WSJ Op-ed: ‘No Legal Basis’ for Mar-a-Lago Search Warrant


(breitbart) – The FBI raid on former President Donald Trump’s private residence at Mar-a-Lago, Florida, had “no legal basis,” according to a Wall Street Journal op-ed by former White House and Department of Justice lawyers David B. Rivkin Jr. and Lee A. Casey.

In their op-ed, Rivkin and Casey argue that the Presidential Records Act of 1978 allowed Trump to have the records allegedly in his possession, and that the general statutes cited in the search warrant — such as the Espionage Act — do not override it.

They note:

The warrant authorized the FBI to seize “all physical documents and records constituting evidence, contraband, fruits of crime, or other items illegally possessed in violation of 18 U.S.C. §§793, 2071, or 1519” (emphasis added). These three criminal statutes all address the possession and handling of materials that contain national-security information, public records or material relevant to an investigation or other matters properly before a federal agency or the courts.

Those statutes are general in their text and application. But Mr. Trump’s documents are covered by a specific statute, the Presidential Records Act of 1978. It has long been the Supreme Court position, as stated in Morton v. Mancari (1974), that “where there is no clear intention otherwise, a specific statute will not be controlled or nullified by a general one, regardless of the priority of enactment.” The former president’s rights under the PRA trump any application of the laws the FBI warrant cites.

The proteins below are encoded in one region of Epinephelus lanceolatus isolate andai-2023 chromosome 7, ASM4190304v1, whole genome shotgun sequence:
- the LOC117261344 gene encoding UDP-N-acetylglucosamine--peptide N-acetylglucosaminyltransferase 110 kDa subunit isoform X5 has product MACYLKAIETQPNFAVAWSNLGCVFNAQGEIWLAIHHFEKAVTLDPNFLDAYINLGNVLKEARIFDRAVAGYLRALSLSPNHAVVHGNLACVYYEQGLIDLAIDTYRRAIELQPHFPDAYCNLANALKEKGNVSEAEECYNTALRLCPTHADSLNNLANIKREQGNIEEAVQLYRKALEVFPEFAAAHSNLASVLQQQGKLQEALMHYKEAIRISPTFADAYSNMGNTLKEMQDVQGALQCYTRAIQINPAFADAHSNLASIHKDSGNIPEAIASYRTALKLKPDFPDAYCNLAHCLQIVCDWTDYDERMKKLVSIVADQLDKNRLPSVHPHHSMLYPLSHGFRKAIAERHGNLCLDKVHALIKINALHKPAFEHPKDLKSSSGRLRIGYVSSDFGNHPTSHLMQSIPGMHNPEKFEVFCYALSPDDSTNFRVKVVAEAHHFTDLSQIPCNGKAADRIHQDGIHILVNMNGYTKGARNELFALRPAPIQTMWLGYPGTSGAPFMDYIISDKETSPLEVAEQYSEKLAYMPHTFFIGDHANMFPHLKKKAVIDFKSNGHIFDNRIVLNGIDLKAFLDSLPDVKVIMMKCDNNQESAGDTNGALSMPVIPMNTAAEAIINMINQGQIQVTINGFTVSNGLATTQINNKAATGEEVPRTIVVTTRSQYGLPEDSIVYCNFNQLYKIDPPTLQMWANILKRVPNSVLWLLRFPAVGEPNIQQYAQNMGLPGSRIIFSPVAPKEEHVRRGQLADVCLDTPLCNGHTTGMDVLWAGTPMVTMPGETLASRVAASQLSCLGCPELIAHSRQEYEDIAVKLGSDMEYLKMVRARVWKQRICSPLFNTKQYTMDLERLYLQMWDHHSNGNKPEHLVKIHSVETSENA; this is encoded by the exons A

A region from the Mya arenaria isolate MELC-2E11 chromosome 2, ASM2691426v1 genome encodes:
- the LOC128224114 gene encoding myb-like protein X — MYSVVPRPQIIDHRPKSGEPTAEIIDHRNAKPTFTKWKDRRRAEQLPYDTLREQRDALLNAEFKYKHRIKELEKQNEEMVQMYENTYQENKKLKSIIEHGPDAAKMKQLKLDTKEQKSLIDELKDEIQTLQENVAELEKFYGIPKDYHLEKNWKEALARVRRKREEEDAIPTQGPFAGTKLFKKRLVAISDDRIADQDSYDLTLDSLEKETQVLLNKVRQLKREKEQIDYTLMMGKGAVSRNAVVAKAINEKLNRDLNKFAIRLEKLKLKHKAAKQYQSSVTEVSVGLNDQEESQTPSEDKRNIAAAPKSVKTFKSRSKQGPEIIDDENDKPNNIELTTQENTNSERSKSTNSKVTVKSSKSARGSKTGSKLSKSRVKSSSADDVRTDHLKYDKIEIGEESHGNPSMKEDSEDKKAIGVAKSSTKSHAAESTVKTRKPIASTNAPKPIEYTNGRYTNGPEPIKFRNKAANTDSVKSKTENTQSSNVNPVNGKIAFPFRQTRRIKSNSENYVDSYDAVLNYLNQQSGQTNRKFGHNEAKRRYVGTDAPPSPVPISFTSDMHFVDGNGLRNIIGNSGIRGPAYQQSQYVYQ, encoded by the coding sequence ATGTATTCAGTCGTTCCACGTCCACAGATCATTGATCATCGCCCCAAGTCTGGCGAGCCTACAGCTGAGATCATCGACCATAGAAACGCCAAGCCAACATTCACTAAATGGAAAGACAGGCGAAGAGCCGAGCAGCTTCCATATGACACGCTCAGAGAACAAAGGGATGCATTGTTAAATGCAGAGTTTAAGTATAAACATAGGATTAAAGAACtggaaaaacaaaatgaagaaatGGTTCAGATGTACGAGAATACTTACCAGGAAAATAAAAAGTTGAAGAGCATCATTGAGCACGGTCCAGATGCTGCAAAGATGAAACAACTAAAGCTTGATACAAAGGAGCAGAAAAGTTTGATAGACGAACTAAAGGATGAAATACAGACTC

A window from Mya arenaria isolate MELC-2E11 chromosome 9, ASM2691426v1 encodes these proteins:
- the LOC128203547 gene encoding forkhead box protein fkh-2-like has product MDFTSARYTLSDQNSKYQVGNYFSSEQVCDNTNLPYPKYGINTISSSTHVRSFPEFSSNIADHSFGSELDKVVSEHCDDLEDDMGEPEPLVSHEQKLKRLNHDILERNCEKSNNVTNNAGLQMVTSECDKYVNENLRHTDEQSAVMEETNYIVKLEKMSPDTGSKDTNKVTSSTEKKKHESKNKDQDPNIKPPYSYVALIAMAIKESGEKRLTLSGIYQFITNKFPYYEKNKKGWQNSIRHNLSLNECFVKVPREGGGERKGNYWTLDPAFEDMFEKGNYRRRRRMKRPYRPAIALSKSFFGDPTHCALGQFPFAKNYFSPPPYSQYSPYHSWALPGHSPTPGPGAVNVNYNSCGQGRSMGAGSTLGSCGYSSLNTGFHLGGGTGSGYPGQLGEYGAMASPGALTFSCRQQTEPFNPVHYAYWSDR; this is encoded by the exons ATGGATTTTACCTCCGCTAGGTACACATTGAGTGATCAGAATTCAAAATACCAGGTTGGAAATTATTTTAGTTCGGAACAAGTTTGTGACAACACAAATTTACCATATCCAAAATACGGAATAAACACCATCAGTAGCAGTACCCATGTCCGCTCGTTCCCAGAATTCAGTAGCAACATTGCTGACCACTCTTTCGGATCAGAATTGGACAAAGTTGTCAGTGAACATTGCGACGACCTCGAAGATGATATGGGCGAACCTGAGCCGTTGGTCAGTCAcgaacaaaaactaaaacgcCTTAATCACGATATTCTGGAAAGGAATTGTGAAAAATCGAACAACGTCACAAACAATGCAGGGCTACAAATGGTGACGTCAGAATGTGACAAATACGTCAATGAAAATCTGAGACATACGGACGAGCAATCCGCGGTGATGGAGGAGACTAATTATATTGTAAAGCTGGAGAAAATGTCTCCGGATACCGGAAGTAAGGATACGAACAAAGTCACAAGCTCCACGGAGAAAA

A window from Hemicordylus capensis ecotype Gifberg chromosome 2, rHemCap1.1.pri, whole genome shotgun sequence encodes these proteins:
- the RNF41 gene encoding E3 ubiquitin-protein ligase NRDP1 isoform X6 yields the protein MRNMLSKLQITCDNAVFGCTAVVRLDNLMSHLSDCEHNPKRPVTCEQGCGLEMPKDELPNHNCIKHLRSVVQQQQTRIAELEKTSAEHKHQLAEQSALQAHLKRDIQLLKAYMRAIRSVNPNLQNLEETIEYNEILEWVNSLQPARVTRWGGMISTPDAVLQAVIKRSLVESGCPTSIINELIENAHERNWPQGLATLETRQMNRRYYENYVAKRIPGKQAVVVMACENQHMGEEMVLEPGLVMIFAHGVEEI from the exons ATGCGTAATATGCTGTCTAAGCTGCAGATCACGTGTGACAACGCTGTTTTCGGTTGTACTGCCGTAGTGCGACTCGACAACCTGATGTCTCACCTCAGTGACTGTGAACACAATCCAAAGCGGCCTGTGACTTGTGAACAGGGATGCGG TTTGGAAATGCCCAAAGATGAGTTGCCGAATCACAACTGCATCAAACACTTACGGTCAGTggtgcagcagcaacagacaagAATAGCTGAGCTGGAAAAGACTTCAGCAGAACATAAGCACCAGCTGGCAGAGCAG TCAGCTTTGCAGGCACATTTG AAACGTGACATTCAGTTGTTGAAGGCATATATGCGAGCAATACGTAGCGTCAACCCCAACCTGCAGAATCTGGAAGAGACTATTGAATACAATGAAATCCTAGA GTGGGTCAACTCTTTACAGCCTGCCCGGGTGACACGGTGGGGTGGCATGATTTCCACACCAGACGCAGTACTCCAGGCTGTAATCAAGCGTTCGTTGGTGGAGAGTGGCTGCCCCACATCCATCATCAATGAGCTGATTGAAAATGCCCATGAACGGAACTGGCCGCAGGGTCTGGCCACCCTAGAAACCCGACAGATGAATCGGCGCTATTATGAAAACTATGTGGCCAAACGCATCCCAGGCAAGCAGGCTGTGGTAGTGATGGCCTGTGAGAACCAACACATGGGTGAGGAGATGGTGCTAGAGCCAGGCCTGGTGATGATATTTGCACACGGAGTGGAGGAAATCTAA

The PRA lays out detailed requirements for how the archivist is to administer the records, handle privilege claims, make the records public, and impose restrictions on access. Notably, it doesn’t address the process by which a former president’s records are physically to be turned over to the archivist, or set any deadline, leaving this matter to be negotiated between the archivist and the former president.

Read the full op-ed here.

President Trump’s attorneys filed a motion Monday with the federal court in Florida that authorized the search warrant, asking him to appoint a “special master” to return seized materials that implicate attorney-client privilege or executive privilege. They argue that the president’s Fourth Amendment rights were violated — that the search warrant was so broad as to amount to a “general search,” prohibited since the days of “red-coated soldiers” who provoked the Bill of Rights in the first place.

Rivkin and Casey note that there is no provision in the PRA that would allow a search warrant to be executed against the president, absent some other crime having been committed (and possibly having reached a conviction in a court of law).

Trump’s attorneys, likewise noting that there is “no criminal enforcement mechanism or penalty in the PRA,” speculated in their filing that the Department of Justice (DOJ) may have cited other statutes — other than those dealing directly with presidential records — to “manufacture a basis to seek a search warrant.” They argue that the DOJ may have sought a pretext to “rummage for either politically helpful documents” or for documents that might implicate Trump in the January 6 riot.

U.S. Magistrate Judge Bruce Reinhart has given the DOJ until Thursday to indicate what redactions it would like him to allow on the affidavit that was filed to support the warrant; he reiterated Monday that he will not allow it to remain wholly sealed.